Sharp Brains: Brain Fitness and Cognitive Health News

Neuroplasticity, Brain Fitness and Cognitive Health News


2. The 4 Pillars of Brain Maintenance

High­lights from Sec­tion 2: The 4 Pil­lars of Brain Main­te­nance

  • Thanks to life­long neu­ro­plas­tic­i­ty and neu­ro­ge­n­e­sis, our lifestyles and actions play a mean­ing­ful role in how our brains phys­i­cal­ly change.
  • There is no “gen­er­al solu­tion” to brain main­te­nance. A mul­ti-pronged approach cen­tered on nutri­tion, stress man­age­ment, and both phys­i­cal and men­tal exer­cise is rec­om­mend­ed for bet­ter brain health.

In Sec­tion 1, you learned about brain func­tions and neu­ro­plas­tic­i­ty. As you will dis­cov­er in the present sec­tion, the idea of brain main­te­nance rests upon these two key con­cepts. Before focus­ing on brain train­ing in Sec­tion 3 we would like to give you now an over­all view of what one can do to main­tain good brain health.

Why a brain-healthy lifestyle is so important

The lat­est sci­en­tif­ic research shows that spe­cif­ic lifestyles and actions can, no mat­ter our age, improve the health and lev­el of func­tion­ing of our brains. Such improve­ment can hap­pen thanks to neu­ro­plas­tic­i­ty that is, when the rate of cre­ation and sur­vival of new neu­rons in cer­tain parts of the brain is increased, or when the rate of cre­ation and sur­vival of synaps­es (the con­nec­tions between neu­rons) speeds up, or when a neu­ro­chem­i­cal envi­ron­ment is nur­tured in our brains to sup­port infor­ma­tion pro­cess­ing.

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Assorted Fruits & Vegetables

Nutrition and supplements (DHEA, Ginkgo Biloba, Omega‑3): separating myth from fact

The brain con­sumes con­sid­er­able amount of glu­cose. One of the ear­li­est sign of demen­tia is a decrease in the abil­i­ty of the brain to use glu­cose effi­cient­ly. As such a dys­func­tion is at the core of dia­betes, some neu­ro­sci­en­tists refer to Alzheimer’s Dis­ease as Type 3 dia­betes.

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Stress management: exercise, relax, socialize, empower, biofeedback

Pro­longed expo­sure to high lev­els of stress can dam­age the brain. As part of a brain-healthy life-style it is essen­tial to man­age stress effi­cient­ly.

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Physical exercise: why aerobic exercise enhances neurogenesis and neuroplasticity

As lit­tle as three hours a week of brisk walk­ing has been shown to halt, and even reverse, the brain atro­phy (shrink­age) that starts in a per­son­’s for­ties, espe­cial­ly in the regions respon­si­ble for mem­o­ry and high­er cog­ni­tion. Exer­cise increas­es the brain’s vol­ume of gray mat­ter (actu­al neu­rons) and white mat­ter (con­nec­tions between neu­rons).

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Mental stimulation: building a Brain/ Cognitive Reserve with novelty, variety and challenge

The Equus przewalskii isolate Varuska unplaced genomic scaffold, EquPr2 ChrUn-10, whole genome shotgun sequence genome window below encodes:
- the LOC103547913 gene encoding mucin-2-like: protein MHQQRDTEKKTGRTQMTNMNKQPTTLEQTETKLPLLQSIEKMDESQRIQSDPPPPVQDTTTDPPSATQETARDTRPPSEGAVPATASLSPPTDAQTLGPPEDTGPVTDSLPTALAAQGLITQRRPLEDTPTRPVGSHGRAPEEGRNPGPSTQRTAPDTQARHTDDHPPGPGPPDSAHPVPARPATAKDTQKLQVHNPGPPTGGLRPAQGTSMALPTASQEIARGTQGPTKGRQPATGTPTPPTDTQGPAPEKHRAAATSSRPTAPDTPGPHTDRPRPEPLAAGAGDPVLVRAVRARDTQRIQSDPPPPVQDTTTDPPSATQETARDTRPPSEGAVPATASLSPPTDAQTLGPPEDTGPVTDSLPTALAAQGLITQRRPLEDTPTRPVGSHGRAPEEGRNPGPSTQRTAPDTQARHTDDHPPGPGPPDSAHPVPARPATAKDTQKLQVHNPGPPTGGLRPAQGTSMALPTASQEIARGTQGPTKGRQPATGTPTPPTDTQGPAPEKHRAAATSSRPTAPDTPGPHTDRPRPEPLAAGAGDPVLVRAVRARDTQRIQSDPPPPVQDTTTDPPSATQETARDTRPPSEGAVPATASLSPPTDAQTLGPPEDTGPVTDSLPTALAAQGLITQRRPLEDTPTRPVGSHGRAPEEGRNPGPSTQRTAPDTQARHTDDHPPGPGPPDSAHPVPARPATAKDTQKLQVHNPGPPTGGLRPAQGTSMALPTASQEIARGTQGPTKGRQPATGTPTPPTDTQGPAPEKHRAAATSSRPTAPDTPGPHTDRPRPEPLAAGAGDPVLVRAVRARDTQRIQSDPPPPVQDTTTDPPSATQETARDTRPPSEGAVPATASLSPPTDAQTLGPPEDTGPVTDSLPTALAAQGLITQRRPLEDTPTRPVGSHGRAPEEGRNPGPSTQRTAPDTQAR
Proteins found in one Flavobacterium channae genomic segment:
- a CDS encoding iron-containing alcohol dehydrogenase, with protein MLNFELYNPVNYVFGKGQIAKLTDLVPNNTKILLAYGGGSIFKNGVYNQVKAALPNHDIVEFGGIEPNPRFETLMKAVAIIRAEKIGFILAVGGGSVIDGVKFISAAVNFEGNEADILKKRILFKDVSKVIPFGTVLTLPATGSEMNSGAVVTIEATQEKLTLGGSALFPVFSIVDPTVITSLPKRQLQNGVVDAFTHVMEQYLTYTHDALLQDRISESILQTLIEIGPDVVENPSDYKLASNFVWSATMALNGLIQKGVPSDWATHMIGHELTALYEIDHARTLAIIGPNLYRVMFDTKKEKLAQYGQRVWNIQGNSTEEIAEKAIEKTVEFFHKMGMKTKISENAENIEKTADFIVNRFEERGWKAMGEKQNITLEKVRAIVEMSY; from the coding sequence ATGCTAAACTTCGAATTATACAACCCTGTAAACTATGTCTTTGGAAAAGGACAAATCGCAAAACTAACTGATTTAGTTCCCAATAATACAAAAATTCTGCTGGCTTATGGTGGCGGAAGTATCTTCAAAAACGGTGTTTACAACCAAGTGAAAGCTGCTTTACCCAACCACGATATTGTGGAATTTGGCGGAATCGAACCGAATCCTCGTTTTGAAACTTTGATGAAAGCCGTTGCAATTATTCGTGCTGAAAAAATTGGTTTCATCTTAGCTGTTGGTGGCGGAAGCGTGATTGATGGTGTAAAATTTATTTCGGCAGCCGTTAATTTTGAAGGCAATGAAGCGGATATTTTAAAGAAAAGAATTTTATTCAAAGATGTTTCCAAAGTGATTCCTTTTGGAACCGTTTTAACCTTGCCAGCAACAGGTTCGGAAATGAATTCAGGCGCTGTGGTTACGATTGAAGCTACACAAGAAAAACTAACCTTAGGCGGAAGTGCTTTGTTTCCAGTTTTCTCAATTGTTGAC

The cog­ni­tive or brain reserve hypoth­e­sis states that it is pos­si­ble to build up the brain’s resilience to neu­ronal dam­age and delay the onset of Alzheimer’s symp­toms. The con­cept of brain reserve stems from the repeat­ed obser­va­tion that the rela­tion­ship between clin­i­cal symp­toms and actu­al brain pathol­o­gy is not direct.

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Brain maintenance: cognitive enhancement first, Alzheimer’s delay second

Brain main­te­nance may play a role in post­pon­ing the emer­gence of demen­tia-relat­ed symp­toms. A sig­nif­i­cant amount of research has been con­duct­ed on healthy aging in the past two decades. A num­ber of fac­tors have been asso­ci­at­ed with reduced risks of devel­op­ing Alzheimer’s dis­ease.

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Summary: how to live a brain-healthy lifestyle

As a gen­er­al guide­line, what is good for the body is also good for the brain. Chron­ic stress reduces and can even inhib­it neu­ro­ge­n­e­sis. Phys­i­cal exer­cise has been shown to enhance brain phys­i­ol­o­gy in ani­mals and, more recent­ly, in humans. Men­tal Stim­u­la­tion strength­ens the synaps­es or con­nec­tions between neu­rons, thus improv­ing neu­ron sur­vival and cog­ni­tive func­tion­ing.

Keep read­ing.

Keep learn­ing by read­ing more arti­cles in the Resources sec­tion, and also please con­sid­er join­ing our free month­ly Brain Fit­ness eNewslet­ter

This new online resource is based on the con­tent from the book The Sharp­Brains Guide to Brain Fit­ness (May 2009, $19.95), by Alvaro Fer­nan­dez and Dr. Elkhonon Gold­berg.

About SharpBrains

As seen in The New York Times, The Wall Street Journal, BBC News, CNN, Reuters,  SharpBrains is an independent market research firm tracking how brain science can improve our health and our lives.

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